A measure intended to boost domestic auto sales gained a huge amount of traction after House Speaker Nancy Pelosi threw her support behind the bill on Wednesday.
The bill, sponsored by Rep. Betty Sutton (D-OH), would provide instant vouchers ranging from $3,000 to $7,500 to consumers who trade in their older vehicles to purchase newer, more fuel efficient vehicles.
Introduced in the House on Tuesday, the bill, dubbed the cash-for-clunkers program, has widespread support among American automakers, dealers and the United Auto Workers union. The backing of the top Democrat in the House may signal the bill's inevitable passage.
"The speaker is supportive of this concept and looks forward to reviewing the details of Rep. Sutton's legislation," Drew Hammill, a spokesman for Pelosi, D- Calif., told CNNMoney.com.
However, the bill is facing fierce opposition from foreign automakers and "free trade"- advocates because of a provision excluding the purchase of any vehicle built outside of North America which they claim violates American obligations under "free trade" agreements.
That argument carries little weight, however, as a similar program was recently implemented in Germany - a country that also happens to be a WTOBig Three. member. The program there was seen as wildly successful, increasing auto sales by 21 percent in February. Moreover, American state governments have provided countless tax abatements, subsidies and other perks to lure foreign auto makers to their states to the detriment of Detroit's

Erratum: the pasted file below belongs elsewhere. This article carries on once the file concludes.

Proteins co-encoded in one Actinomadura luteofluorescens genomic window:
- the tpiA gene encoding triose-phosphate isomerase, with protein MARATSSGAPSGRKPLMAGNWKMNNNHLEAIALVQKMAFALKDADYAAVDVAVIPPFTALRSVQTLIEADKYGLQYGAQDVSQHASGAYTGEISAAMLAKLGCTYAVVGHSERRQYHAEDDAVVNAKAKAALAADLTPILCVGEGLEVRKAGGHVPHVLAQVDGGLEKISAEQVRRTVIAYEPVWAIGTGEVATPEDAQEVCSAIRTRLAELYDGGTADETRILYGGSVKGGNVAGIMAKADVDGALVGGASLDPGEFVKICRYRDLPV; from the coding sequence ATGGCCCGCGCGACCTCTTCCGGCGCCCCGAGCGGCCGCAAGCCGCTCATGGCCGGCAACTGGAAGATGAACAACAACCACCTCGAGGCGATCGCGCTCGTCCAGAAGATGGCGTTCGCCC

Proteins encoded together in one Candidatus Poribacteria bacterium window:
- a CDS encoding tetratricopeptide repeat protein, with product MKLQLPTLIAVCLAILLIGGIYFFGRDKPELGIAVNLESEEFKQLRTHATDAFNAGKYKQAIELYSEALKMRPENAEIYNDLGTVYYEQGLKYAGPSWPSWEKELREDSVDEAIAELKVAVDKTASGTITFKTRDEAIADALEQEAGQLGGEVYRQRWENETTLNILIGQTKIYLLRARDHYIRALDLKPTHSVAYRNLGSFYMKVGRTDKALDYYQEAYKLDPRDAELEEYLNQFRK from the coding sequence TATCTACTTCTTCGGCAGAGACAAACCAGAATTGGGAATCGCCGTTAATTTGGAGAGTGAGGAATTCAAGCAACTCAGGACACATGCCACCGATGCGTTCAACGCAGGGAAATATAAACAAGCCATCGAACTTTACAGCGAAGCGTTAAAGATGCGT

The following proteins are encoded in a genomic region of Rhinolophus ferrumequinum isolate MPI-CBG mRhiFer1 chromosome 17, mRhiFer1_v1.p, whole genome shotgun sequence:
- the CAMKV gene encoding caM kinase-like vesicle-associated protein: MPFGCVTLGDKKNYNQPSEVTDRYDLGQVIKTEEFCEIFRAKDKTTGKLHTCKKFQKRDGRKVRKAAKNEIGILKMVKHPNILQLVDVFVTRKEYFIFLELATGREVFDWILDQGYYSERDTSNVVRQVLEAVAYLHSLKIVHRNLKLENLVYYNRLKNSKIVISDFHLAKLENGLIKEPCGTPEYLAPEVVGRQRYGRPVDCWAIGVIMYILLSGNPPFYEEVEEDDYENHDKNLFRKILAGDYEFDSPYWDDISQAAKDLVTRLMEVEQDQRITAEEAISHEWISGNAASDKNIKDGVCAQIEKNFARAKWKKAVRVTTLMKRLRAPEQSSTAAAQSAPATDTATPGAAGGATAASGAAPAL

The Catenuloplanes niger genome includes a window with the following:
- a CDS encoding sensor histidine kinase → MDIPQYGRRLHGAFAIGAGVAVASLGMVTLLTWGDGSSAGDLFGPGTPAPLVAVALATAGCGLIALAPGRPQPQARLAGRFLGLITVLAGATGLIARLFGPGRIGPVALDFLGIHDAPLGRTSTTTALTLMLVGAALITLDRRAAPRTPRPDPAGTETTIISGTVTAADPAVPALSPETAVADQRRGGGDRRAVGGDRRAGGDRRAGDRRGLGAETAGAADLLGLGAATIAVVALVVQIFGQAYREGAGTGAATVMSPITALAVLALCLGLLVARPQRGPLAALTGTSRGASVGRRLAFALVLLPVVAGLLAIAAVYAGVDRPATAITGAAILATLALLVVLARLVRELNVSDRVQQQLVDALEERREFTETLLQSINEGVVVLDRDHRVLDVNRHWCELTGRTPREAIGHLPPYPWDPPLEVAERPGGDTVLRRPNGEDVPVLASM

Under the current language of the bill on-the-spot vouchers would be provided to consumers trading in vehicles over eight years old. In exchange the government would then provide a voucher to purchase a new vehicle. The amount of that voucher would depend on the fuel efficiency standards of the new vehicle. To receive the vouchers, cars would have to get at least 27 miles per gallon on the highway. Trucks would be required to get 24 miles per gallon and the new vehicle cannot be priced at more than $35,000.
Domestic automakers attempted to get a similar measure inserted in the $787 billion stimulus package. That effort, however, was thwarted by "free trade"- advocates, but the German government's actions now provide American lawmakers with some cover.
"This legislation will help consumers, stimulate our economy, improve our environment, reduce our dependence on foreign oil and help our domestic auto and related industries," Sutton said in a statement.
The United Auto Workers union concurred with that assessment, claiming the bill would be boon to domestic auto manufacturers.
"It's fair to all major automakers, but gives incentives for the domestic production of vehicles that ensures jobs will be created in this country," said Alan Reuther, legislative director for the union.